Scherzer yelled "yes!" when his award was announced on MLB Network, a reaction in keeping with his expressive reputation. He showed that intensity often this year, whether he was cursing under his breath like a madman during his delivery or demanding - also with expletives - that manager Dusty Baker leave him in the game.

Just a little different than the pitcher they call "Klubot." Kluber was stoic as ever when announced as the AL winner. He swallowed hard but otherwise didn't react, only showing the hint of a smile moments later when answering questions.

Not that he wasn't thrilled.

"Winning a second one maybe, for me personally, kind of validates the first one," Kluber said.

Scherzer's win moves him into rare company. He's the 10th pitcher with at least three Cy Youngs, and among the other nine, only Kershaw and Roger Clemens aren't in the Hall of Fame.

"That's why I'm drinking a lot of champagne tonight," Scherzer said.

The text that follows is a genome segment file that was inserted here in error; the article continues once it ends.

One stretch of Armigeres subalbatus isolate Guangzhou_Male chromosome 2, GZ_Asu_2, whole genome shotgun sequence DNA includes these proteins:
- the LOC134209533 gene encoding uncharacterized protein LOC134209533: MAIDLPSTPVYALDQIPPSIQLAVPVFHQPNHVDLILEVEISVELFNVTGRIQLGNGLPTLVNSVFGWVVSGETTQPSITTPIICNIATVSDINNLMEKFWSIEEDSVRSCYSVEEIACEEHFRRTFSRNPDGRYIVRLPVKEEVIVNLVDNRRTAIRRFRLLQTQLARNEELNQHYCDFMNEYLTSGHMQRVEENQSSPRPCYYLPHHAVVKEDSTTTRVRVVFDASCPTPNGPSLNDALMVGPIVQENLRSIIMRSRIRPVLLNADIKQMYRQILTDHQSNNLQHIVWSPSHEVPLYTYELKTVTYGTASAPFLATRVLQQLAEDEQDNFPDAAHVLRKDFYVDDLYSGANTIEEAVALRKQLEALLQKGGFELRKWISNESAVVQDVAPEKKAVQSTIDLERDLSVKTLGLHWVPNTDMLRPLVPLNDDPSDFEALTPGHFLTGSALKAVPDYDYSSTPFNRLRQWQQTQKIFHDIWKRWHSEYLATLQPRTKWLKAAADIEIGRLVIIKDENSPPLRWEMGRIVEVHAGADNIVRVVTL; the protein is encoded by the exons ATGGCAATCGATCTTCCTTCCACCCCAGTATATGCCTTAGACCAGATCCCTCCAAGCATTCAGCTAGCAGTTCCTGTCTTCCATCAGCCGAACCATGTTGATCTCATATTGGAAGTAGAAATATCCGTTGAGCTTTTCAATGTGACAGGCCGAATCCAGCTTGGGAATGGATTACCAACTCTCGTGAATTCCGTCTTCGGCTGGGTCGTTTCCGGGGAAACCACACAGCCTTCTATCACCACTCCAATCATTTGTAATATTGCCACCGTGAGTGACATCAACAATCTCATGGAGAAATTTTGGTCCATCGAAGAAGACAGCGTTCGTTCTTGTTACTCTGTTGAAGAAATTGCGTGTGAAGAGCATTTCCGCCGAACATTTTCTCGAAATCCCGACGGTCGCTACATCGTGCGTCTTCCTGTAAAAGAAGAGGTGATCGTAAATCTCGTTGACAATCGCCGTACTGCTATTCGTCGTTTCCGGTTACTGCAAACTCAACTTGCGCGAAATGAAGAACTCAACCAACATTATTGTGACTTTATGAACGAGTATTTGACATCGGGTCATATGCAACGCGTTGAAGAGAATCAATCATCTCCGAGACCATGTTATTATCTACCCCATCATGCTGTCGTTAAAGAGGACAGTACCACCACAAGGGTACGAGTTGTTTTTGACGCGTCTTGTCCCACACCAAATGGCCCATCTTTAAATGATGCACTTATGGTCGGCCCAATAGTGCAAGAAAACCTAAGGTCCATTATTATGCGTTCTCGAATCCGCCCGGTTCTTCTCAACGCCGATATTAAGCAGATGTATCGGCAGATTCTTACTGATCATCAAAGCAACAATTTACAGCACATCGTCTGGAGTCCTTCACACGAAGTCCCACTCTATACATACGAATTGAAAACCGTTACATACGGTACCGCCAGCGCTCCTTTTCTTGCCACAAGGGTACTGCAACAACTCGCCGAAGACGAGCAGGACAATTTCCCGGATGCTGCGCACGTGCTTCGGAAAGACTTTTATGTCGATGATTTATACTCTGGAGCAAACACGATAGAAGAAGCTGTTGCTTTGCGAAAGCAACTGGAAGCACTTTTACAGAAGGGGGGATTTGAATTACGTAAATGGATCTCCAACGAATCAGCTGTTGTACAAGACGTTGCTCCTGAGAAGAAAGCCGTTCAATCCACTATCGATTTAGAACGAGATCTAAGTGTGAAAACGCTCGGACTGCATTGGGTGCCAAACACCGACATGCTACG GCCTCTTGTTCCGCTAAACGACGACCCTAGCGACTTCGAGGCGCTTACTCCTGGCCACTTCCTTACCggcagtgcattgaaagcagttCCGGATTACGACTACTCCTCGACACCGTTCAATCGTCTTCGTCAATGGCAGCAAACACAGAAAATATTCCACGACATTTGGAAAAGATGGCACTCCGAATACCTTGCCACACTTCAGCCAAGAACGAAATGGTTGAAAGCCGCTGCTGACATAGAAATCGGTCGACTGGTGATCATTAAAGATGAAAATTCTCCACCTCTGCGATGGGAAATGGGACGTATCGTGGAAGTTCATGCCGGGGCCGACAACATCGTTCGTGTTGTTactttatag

Scherzer earned the NL honor last year with Washington and the 2013 American League prize with Detroit.

"This one is special," he said. "When you start talking about winning three times, I can't even comprehend it at this point."

Scherzer was 16-6 with a career-best 2.51 ERA this year. The 33-year-old righty struck out a league-leading 268 for the NL East champion Nationals, and in an era noted for declining pitcher durability, he eclipsed 200 innings for the fifth straight season. He had to overcome a variety of ailments to get there, and Washington's training staff was high on his thank-you list.